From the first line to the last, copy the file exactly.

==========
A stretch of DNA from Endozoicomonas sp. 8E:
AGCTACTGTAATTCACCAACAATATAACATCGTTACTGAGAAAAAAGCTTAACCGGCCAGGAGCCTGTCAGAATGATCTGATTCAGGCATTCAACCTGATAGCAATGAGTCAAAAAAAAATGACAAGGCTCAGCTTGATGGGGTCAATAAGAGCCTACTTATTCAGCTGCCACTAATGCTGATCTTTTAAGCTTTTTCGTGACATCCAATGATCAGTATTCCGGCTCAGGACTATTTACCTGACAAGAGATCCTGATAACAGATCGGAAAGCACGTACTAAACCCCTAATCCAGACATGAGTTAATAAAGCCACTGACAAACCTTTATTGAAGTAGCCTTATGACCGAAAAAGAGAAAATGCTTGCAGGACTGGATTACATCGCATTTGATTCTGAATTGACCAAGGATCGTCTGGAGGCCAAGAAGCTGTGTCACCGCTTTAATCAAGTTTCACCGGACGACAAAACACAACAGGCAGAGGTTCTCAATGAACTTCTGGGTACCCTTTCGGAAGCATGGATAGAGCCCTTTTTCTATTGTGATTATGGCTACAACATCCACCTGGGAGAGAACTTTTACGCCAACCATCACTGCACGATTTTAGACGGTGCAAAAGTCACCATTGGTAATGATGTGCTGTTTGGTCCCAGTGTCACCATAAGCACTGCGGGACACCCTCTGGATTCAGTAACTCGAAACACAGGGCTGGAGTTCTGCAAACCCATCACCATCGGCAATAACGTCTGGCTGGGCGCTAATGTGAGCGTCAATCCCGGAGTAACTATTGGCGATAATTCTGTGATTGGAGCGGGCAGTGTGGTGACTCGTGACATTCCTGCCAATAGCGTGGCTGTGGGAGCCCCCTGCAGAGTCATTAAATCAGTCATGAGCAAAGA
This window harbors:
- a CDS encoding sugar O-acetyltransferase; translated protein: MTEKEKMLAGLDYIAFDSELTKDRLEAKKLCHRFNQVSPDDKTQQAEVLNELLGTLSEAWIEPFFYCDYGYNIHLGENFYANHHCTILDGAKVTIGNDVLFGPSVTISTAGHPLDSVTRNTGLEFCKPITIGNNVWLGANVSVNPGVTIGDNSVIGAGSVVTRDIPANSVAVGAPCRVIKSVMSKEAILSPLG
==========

A stretch of DNA from Endozoicomonas sp. 8E:
AGCTACTGTAATTCACCAACAATATAACATCGTTACTGAGAAAAAAGCTTAACCGGCCAGGAGCCTGTCAGAATGATCTGATTCAGGCATTCAACCTGATAGCAATGAGTCAAAAAAAAATGACAAGGCTCAGCTTGATGGGGTCAATAAGAGCCTACTTATTCAGCTGCCACTAATGCTGATCTTTTAAGCTTTTTCGTGACATCCAATGATCAGTATTCCGGCTCAGGACTATTTACCTGACAAGAGATCCTGATAACAGATCGGAAAGCACGTACTAAACCCCTAATCCAGACATGAGTTAATAAAGCCACTGACAAACCTTTATTGAAGTAGCCTTATGACCGAAAAAGAGAAAATGCTTGCAGGACTGGATTACATCGCATTTGATTCTGAATTGACCAAGGATCGTCTGGAGGCCAAGAAGCTGTGTCACCGCTTTAATCAAGTTTCACCGGACGACAAAACACAACAGGCAGAGGTTCTCAATGAACTTCTGGGTACCCTTTCGGAAGCATGGATAGAGCCCTTTTTCTATTGTGATTATGGCTACAACATCCACCTGGGAGAGAACTTTTACGCCAACCATCACTGCACGATTTTAGACGGTGCAAAAGTCACCATTGGTAATGATGTGCTGTTTGGTCCCAGTGTCACCATAAGCACTGCGGGACACCCTCTGGATTCAGTAACTCGAAACACAGGGCTGGAGTTCTGCAAACCCATCACCATCGGCAATAACGTCTGGCTGGGCGCTAATGTGAGCGTCAATCCCGGAGTAACTATTGGCGATAATTCTGTGATTGGAGCGGGCAGTGTGGTGACTCGTGACATTCCTGCCAATAGCGTGGCTGTGGGAGCCCCCTGCAGAGTCATTAAATCAGTCATGAGCAAAGA
This window harbors:
- a CDS encoding sugar O-acetyltransferase; translated protein: MTEKEKMLAGLDYIAFDSELTKDRLEAKKLCHRFNQVSPDDKTQQAEVLNELLGTLSEAWIEPFFYCDYGYNIHLGENFYANHHCTILDGAKVTIGNDVLFGPSVTISTAGHPLDSVTRNTGLEFCKPITIGNNVWLGANVSVNPGVTIGDNSVIGAGSVVTRDIPANSVAVGAPCRVIKSVMSKEAILSPLG